Influence of Transactional Leadership Style on Administrative Effectiveness in Sports Organisations in Ghana

By Tetteh-Opai, Anthony A.; Omoregie, Philip O. | Ife Psychologia, September 1, 2015 | Go to article overview

Influence of Transactional Leadership Style on Administrative Effectiveness in Sports Organisations in Ghana


Tetteh-Opai, Anthony A., Omoregie, Philip O., Ife Psychologia


Every organization that wants to remain and wax stronger in a global market competitive environment must engage the service of good leaders. Kouzes and Posner (2003) state that leaders must embrace the importance of treating employees better in order for an organisation to thrive in a global and competitive society. They noted that in highly competitive, rapidly changing environments, caring and appreciative leaders are the ones to bet on for long-term success. Ebong (2006) described leadership as the kind of direction, which a person can give to a group of people under him in such a way that it influence the behaviour of another individual or group. Ngodo (2008) perceived leadership to be a reciprocal process of social influence, in which leaders and subordinates influence each other in order to achieve organisational goals. While Robbins (2000) defines leadership as the ability of superiors to direct, guide and motivates people towards the attainment of a given set of goals in an organisation.

The source of influence may be formal such as that provided by the possession of managing rank in an organisation or informally outside the organisation structure. Most organisational theorists agreed that effective leadership is one of the most important contributors to overall success. The quality of an organisation's leadership determines the quality of the organisation itself. According to Armstrong (2004), leadership is defined as influence, power and the legitimate authority acquired by a leader to be able to effectively transform the organisation through the direction of the human resources that are the most important organisational asset, leading to the achievement of a desired purpose. This can be done through the articulation of the vision and mission of the organisation at every moment, to influence the staff and define their power by sharing this vision. Leaders are not as such born, but are in fact made. An administrator may be a boss but not necessarily a leader.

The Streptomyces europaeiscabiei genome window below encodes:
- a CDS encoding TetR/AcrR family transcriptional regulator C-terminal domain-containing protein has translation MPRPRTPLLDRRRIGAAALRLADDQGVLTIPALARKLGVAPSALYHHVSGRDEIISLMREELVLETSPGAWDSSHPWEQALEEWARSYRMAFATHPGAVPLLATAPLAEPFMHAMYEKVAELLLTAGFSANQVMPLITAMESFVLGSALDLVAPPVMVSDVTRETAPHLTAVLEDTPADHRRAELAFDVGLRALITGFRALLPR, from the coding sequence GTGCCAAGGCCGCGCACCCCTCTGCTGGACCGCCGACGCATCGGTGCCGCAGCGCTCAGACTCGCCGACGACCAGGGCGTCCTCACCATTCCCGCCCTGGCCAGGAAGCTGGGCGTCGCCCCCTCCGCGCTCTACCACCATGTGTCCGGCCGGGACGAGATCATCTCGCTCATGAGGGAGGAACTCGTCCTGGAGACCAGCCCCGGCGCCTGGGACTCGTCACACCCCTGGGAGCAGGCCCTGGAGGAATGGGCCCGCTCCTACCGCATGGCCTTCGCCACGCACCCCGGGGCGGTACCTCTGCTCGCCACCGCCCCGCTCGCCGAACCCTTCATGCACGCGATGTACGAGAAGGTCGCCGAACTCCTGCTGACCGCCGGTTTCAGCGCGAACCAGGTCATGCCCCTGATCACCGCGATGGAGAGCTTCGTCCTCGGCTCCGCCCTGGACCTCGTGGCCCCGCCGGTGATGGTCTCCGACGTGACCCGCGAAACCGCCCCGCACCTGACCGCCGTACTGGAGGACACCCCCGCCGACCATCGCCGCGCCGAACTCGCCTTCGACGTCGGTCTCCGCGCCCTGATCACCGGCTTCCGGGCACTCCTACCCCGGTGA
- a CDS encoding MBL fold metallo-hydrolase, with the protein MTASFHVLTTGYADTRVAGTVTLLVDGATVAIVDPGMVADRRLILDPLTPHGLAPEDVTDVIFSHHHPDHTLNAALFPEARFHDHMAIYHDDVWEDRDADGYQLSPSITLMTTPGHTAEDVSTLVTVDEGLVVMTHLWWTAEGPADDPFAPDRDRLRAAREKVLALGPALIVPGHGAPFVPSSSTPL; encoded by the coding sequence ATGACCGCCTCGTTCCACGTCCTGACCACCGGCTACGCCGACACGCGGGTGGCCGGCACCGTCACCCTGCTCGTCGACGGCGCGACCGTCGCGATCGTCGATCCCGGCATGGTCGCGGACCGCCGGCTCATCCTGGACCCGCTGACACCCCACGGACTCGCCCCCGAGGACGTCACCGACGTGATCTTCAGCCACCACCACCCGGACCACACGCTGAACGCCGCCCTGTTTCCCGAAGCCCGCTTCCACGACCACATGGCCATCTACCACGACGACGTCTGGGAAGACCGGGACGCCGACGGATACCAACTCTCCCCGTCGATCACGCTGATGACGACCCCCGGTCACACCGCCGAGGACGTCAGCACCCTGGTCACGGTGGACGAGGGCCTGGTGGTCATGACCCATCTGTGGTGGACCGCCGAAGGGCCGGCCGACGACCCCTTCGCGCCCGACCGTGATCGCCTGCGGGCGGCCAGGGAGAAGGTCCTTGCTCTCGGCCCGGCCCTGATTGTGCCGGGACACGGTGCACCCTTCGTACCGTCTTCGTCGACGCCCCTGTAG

Leader today face the challenge of recruiting and holding on to competent employees in organisations. Soucie (1994) opines that, leaders are key source of influence on organisational variables to performance. A leader's ability to inspire, motivate and create commitment to common goal is crucial (Bass, 1997). Thus, the extents of leadership skills form the styles, which largely dictate the outcome of their actions with the subordinates (Moghimi, 2002). Hence, administrators' performance is a multi-dimensional factor in sports organisations which could be principally improved by efforts (Sotodeh, 2001). It has been suggested that, there are two views of leadership: the traditional view of transactional leadership, involving an exchange process between leader and subordinate, and the transformational leadership, which allows for the development and transformation of people (Meyer & Botha, 2000). Traditional leadership theories focused mainly on rational process. But theories of leadership emphasise emotions and values (Yukl, 1994) and imply that leader and followers raise one another to higher levels of morality and motivation (Burns, 1978). As modeled by Bass (1985) transactional leadership is comprised of two fundamental dimensions: contingent reward and management-by-exception.

Transactional leaders motivate subordinates to perform as expected (Burns, 1978). The contingent reward takes place when the leader and follower have a mutual understanding of the rewards or sanctions for performance or nonperformance. This emphasis is on completing tasks that have been agreed upon based on previous expectations, which the leader provides rewards contingent on performance. Managementby-exception, however, indicate that the leader takes action only when major deviations from plans are evident, there two forms of it. Management-by-exception (Active), which imply leader takes corrective action in anticipation of problem, and management-by-exception (Passive) defined as the leader takes corrective action when problem arise. …

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